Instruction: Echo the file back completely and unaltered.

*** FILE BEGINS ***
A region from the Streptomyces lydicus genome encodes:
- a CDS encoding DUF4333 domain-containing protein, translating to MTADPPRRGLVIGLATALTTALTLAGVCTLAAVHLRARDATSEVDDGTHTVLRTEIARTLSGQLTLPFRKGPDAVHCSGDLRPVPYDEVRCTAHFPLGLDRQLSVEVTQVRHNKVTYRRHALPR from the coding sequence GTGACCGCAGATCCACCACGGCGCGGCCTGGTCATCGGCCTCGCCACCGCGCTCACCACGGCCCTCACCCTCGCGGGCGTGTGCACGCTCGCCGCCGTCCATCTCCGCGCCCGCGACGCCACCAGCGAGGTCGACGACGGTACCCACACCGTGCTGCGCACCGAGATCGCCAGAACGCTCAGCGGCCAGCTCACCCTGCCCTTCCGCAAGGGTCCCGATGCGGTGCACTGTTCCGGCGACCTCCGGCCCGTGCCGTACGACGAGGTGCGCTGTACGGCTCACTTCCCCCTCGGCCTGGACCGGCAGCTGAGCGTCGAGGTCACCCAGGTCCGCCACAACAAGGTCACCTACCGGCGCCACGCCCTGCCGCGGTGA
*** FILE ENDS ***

A region from the Streptomyces lydicus genome encodes:
- a CDS encoding DUF4333 domain-containing protein, translating to MTADPPRRGLVIGLATALTTALTLAGVCTLAAVHLRARDATSEVDDGTHTVLRTEIARTLSGQLTLPFRKGPDAVHCSGDLRPVPYDEVRCTAHFPLGLDRQLSVEVTQVRHNKVTYRRHALPR from the coding sequence GTGACCGCAGATCCACCACGGCGCGGCCTGGTCATCGGCCTCGCCACCGCGCTCACCACGGCCCTCACCCTCGCGGGCGTGTGCACGCTCGCCGCCGTCCATCTCCGCGCCCGCGACGCCACCAGCGAGGTCGACGACGGTACCCACACCGTGCTGCGCACCGAGATCGCCAGAACGCTCAGCGGCCAGCTCACCCTGCCCTTCCGCAAGGGTCCCGATGCGGTGCACTGTTCCGGCGACCTCCGGCCCGTGCCGTACGACGAGGTGCGCTGTACGGCTCACTTCCCCCTCGGCCTGGACCGGCAGCTGAGCGTCGAGGTCACCCAGGTCCGCCACAACAAGGTCACCTACCGGCGCCACGCCCTGCCGCGGTGA